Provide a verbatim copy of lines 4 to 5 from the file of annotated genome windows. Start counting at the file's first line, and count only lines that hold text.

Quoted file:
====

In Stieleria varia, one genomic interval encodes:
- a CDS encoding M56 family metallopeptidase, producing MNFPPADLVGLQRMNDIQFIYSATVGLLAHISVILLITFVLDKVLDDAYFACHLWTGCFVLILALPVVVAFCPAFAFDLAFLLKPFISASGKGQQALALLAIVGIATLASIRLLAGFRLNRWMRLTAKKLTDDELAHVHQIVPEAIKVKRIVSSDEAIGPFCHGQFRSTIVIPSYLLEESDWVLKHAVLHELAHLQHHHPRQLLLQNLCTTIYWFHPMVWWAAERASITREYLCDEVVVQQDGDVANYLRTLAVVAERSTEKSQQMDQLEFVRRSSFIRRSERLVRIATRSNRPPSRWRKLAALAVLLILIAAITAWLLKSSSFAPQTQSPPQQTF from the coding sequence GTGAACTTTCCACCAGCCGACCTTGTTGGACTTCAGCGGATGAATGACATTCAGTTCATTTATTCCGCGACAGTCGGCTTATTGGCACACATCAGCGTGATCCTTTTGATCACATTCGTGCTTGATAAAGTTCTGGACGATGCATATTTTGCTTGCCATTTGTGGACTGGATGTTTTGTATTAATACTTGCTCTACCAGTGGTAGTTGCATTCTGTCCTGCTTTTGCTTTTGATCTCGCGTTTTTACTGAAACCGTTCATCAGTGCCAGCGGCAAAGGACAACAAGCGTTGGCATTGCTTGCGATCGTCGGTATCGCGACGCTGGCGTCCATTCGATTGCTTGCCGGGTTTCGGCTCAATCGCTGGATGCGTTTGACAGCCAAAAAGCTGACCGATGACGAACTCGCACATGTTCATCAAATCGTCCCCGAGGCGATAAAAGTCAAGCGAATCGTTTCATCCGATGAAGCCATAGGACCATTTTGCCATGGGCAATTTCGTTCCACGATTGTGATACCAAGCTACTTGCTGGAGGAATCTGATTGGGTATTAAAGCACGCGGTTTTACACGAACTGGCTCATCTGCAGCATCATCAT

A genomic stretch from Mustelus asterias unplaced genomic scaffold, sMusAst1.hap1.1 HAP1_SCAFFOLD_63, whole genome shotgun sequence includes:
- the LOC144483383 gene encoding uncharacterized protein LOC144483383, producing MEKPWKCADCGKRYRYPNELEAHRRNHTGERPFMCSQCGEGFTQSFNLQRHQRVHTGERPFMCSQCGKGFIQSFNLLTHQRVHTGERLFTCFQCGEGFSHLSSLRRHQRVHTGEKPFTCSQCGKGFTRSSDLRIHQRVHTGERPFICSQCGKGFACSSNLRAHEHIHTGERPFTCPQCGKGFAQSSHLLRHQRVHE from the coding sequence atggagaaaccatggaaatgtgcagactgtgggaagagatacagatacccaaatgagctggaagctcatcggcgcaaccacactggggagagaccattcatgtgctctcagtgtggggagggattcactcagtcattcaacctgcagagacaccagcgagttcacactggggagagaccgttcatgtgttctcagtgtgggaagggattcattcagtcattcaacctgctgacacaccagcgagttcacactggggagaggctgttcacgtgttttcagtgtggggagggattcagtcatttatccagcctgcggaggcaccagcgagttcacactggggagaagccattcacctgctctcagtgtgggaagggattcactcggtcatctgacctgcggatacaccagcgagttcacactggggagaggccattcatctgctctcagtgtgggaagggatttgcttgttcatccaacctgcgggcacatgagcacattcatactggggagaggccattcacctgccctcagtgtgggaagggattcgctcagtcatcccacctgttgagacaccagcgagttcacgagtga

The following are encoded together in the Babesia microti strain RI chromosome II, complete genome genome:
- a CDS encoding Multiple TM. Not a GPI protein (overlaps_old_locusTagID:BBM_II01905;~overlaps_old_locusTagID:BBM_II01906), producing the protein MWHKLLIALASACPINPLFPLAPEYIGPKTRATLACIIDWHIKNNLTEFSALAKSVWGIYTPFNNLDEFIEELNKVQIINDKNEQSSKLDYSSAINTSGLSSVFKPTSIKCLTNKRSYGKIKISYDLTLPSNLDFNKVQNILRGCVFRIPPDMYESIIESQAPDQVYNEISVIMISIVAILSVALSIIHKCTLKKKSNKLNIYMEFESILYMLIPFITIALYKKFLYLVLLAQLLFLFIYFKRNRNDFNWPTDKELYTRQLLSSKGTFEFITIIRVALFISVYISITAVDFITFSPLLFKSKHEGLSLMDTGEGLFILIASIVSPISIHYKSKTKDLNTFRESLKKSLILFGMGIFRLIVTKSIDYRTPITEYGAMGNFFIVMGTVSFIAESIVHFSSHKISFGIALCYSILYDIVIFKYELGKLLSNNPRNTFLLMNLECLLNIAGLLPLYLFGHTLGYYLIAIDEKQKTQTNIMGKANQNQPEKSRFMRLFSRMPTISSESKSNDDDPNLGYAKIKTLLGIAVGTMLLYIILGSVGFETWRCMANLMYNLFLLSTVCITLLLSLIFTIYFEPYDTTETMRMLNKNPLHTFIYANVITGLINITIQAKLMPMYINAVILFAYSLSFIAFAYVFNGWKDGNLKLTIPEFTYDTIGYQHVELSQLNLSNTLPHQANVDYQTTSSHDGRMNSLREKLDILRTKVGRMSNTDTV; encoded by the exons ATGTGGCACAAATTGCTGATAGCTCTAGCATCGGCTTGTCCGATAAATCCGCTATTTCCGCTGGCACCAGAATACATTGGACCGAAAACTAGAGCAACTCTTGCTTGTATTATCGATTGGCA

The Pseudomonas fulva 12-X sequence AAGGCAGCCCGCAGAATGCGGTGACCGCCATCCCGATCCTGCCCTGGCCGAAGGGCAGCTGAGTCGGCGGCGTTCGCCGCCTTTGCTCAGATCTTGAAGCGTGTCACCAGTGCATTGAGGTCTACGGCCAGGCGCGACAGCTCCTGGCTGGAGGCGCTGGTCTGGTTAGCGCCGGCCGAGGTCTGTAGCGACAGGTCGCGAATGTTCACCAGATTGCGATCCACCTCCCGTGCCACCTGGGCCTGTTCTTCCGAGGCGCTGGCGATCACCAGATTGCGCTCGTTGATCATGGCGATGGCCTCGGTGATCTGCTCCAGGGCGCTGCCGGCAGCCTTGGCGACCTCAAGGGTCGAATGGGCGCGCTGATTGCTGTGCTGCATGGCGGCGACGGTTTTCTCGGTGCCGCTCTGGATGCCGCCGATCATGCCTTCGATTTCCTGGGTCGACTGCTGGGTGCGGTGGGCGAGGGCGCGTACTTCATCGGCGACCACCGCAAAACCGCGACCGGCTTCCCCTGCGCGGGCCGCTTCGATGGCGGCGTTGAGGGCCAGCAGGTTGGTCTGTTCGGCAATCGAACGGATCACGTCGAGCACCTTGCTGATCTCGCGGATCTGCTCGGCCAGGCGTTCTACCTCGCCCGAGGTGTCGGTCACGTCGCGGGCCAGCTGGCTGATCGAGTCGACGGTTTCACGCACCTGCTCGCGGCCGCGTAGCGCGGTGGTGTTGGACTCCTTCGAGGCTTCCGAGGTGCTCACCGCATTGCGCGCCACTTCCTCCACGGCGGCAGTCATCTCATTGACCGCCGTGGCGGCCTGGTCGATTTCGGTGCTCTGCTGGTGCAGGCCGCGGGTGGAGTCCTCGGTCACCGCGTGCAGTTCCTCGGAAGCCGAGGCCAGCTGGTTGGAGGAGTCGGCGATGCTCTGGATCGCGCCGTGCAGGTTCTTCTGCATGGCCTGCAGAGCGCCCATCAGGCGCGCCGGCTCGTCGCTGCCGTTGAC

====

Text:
- the LOC144483383 gene encoding uncharacterized protein LOC144483383, producing MEKPWKCADCGKRYRYPNELEAHRRNHTGERPFMCSQCGEGFTQSFNLQRHQRVHTGERPFMCSQCGKGFIQSFNLLTHQRVHTGERLFTCFQCGEGFSHLSSLRRHQRVHTGEKPFTCSQCGKGFTRSSDLRIHQRVHTGERPFICSQCGKGFACSSNLRAHEHIHTGERPFTCPQCGKGFAQSSHLLRHQRVHE from the coding sequence atggagaaaccatggaaatgtgcagactgtgggaagagatacagatacccaaatgagctggaagctcatcggcgcaaccacactggggagagaccattcatgtgctctcagtgtggggagggattcactcagtcattcaacctgcagagacaccagcgagttcacactggggagagaccgttcatgtgttctcagtgtgggaagggattcattcagtcattcaacctgctgacacaccagcgagttcacactggggagaggctgttcacgtgttttcagtgtggggagggattcagtcatttatccagcctgcggaggcaccagcgagttcacactggggagaagccattcacctgctctcagtgtgggaagggattcactcggtcatctgacctgcggatacaccagcgagttcacactggggagaggccattcatctgctctcagtgtgggaagggatttgcttgttcatccaacctgcgggcacatgagcacattcatactggggagaggccattcacctgccctcagtgtgggaagggattcgctcagtcatcccacctgttgagacaccagcgagttcacgagtga

The following are encoded together in the Babesia microti strain RI chromosome II, complete genome genome: